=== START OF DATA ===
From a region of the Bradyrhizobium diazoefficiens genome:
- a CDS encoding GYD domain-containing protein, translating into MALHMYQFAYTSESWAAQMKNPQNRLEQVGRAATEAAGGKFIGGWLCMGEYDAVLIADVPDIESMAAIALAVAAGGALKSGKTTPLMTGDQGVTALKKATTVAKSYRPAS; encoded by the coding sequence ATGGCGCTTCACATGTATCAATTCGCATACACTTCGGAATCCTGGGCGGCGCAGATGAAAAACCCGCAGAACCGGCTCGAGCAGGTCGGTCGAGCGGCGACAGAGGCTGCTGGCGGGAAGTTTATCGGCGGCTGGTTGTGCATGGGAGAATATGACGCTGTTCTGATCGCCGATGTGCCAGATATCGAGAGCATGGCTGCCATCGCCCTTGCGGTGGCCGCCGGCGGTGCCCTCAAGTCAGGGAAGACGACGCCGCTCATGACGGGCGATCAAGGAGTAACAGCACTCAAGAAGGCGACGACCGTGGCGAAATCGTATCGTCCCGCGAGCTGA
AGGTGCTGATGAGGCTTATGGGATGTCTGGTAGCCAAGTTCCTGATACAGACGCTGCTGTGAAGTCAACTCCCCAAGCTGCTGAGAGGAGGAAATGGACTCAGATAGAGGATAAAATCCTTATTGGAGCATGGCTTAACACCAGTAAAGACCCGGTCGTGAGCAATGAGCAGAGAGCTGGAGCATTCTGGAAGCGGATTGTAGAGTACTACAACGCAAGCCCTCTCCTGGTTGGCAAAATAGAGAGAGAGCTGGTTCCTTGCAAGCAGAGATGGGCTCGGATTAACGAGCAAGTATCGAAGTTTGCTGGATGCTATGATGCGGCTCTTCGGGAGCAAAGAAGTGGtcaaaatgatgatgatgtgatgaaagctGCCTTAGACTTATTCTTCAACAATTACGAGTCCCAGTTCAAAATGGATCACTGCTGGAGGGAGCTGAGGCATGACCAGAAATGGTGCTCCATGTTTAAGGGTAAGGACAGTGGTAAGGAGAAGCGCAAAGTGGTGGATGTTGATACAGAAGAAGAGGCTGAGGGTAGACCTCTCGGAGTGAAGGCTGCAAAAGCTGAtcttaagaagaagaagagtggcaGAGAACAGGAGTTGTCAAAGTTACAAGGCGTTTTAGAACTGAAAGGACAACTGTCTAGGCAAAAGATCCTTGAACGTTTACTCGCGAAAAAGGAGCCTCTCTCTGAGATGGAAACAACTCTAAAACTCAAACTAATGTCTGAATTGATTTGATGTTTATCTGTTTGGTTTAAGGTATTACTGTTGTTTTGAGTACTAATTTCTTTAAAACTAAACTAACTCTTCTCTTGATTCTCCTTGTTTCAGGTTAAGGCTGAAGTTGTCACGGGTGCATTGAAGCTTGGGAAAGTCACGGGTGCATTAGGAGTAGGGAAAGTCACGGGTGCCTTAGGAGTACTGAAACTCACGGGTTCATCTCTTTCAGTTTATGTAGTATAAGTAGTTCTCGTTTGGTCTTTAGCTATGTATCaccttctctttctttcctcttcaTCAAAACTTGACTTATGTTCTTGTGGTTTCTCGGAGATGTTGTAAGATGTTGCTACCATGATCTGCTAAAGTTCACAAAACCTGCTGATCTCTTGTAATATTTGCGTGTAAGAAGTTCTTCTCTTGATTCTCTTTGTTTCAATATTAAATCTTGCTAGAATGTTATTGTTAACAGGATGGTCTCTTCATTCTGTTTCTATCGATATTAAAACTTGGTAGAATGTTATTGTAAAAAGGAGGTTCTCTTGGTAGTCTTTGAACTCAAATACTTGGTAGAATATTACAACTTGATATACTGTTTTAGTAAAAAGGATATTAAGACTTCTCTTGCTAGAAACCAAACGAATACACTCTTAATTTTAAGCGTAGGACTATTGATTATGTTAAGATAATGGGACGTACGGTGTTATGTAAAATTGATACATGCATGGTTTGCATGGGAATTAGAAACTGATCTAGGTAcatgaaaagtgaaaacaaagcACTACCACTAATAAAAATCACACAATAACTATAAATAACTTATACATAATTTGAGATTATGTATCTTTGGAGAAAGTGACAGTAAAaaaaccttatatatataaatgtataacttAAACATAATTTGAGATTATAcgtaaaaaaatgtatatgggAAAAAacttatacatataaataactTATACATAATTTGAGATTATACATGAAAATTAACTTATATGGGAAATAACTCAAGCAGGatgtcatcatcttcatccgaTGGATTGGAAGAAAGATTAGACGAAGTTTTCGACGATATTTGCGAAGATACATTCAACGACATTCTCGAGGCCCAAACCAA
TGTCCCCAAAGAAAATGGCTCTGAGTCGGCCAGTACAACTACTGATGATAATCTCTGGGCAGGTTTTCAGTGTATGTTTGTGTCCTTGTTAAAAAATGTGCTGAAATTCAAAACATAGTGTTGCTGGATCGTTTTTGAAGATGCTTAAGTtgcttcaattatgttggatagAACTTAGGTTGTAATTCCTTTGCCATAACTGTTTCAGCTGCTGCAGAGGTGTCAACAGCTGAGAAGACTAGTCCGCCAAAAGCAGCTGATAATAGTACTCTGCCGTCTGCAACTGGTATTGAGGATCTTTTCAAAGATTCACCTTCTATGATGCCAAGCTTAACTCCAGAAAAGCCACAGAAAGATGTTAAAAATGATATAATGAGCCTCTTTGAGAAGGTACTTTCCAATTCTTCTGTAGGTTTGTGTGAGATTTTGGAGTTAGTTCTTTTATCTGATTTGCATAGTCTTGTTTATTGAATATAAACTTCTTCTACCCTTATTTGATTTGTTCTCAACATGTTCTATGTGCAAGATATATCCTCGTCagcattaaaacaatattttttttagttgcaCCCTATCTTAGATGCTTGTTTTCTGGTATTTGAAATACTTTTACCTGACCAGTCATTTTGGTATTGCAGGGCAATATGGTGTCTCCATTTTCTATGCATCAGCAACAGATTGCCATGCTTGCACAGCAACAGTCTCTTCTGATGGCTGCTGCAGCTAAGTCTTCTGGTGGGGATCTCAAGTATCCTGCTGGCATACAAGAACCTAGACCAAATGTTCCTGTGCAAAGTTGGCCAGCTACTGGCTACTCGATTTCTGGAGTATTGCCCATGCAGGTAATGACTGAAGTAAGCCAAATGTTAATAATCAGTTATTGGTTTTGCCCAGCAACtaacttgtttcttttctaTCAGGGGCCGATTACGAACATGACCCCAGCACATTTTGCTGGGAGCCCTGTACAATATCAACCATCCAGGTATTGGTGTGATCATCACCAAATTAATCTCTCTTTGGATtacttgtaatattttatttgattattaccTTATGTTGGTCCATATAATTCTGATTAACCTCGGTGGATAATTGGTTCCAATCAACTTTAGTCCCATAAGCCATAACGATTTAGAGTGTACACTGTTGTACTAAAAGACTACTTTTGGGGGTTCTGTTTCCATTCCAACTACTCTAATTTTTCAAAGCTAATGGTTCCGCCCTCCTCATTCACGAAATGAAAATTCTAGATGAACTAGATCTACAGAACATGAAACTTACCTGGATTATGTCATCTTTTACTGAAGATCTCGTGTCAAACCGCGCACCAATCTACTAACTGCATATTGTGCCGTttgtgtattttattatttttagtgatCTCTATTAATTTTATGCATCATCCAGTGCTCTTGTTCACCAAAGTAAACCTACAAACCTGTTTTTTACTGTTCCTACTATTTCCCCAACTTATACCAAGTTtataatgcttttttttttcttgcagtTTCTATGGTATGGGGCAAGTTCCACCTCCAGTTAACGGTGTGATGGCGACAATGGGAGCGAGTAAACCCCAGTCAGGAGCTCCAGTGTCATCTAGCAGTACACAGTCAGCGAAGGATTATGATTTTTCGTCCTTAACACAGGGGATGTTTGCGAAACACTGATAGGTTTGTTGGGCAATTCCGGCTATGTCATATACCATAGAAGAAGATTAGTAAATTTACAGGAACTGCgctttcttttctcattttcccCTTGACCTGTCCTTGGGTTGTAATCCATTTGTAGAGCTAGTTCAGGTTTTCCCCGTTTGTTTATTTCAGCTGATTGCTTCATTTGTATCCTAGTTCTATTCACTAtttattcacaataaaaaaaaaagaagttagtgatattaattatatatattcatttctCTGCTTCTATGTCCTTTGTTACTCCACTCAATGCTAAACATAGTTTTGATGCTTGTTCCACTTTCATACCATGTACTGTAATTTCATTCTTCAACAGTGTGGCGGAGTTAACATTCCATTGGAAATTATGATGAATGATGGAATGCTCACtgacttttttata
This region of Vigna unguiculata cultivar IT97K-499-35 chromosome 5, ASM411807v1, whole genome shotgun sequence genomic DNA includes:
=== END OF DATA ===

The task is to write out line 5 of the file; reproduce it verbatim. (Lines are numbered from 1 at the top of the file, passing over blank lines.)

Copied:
This region of Vigna unguiculata cultivar IT97K-499-35 chromosome 5, ASM411807v1, whole genome shotgun sequence genomic DNA includes: